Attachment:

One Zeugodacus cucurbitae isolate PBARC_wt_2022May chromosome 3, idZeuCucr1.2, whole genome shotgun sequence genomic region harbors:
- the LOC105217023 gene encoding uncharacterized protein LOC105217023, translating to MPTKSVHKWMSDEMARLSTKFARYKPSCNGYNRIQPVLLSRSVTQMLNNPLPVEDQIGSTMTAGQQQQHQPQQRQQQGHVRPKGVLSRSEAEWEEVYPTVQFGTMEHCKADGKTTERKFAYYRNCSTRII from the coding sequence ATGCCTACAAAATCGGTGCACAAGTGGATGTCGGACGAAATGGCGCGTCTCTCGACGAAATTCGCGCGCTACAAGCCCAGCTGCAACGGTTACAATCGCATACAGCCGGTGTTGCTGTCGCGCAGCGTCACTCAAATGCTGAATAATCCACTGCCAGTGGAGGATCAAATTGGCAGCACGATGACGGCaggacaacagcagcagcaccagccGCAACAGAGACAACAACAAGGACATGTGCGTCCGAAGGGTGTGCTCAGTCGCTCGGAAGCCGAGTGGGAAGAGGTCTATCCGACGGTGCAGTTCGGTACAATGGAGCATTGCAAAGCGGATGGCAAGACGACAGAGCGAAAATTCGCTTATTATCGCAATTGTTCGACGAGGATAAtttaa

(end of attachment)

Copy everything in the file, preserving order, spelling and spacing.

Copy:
One Zeugodacus cucurbitae isolate PBARC_wt_2022May chromosome 3, idZeuCucr1.2, whole genome shotgun sequence genomic region harbors:
- the LOC105217023 gene encoding uncharacterized protein LOC105217023, translating to MPTKSVHKWMSDEMARLSTKFARYKPSCNGYNRIQPVLLSRSVTQMLNNPLPVEDQIGSTMTAGQQQQHQPQQRQQQGHVRPKGVLSRSEAEWEEVYPTVQFGTMEHCKADGKTTERKFAYYRNCSTRII from the coding sequence ATGCCTACAAAATCGGTGCACAAGTGGATGTCGGACGAAATGGCGCGTCTCTCGACGAAATTCGCGCGCTACAAGCCCAGCTGCAACGGTTACAATCGCATACAGCCGGTGTTGCTGTCGCGCAGCGTCACTCAAATGCTGAATAATCCACTGCCAGTGGAGGATCAAATTGGCAGCACGATGACGGCaggacaacagcagcagcaccagccGCAACAGAGACAACAACAAGGACATGTGCGTCCGAAGGGTGTGCTCAGTCGCTCGGAAGCCGAGTGGGAAGAGGTCTATCCGACGGTGCAGTTCGGTACAATGGAGCATTGCAAAGCGGATGGCAAGACGACAGAGCGAAAATTCGCTTATTATCGCAATTGTTCGACGAGGATAAtttaa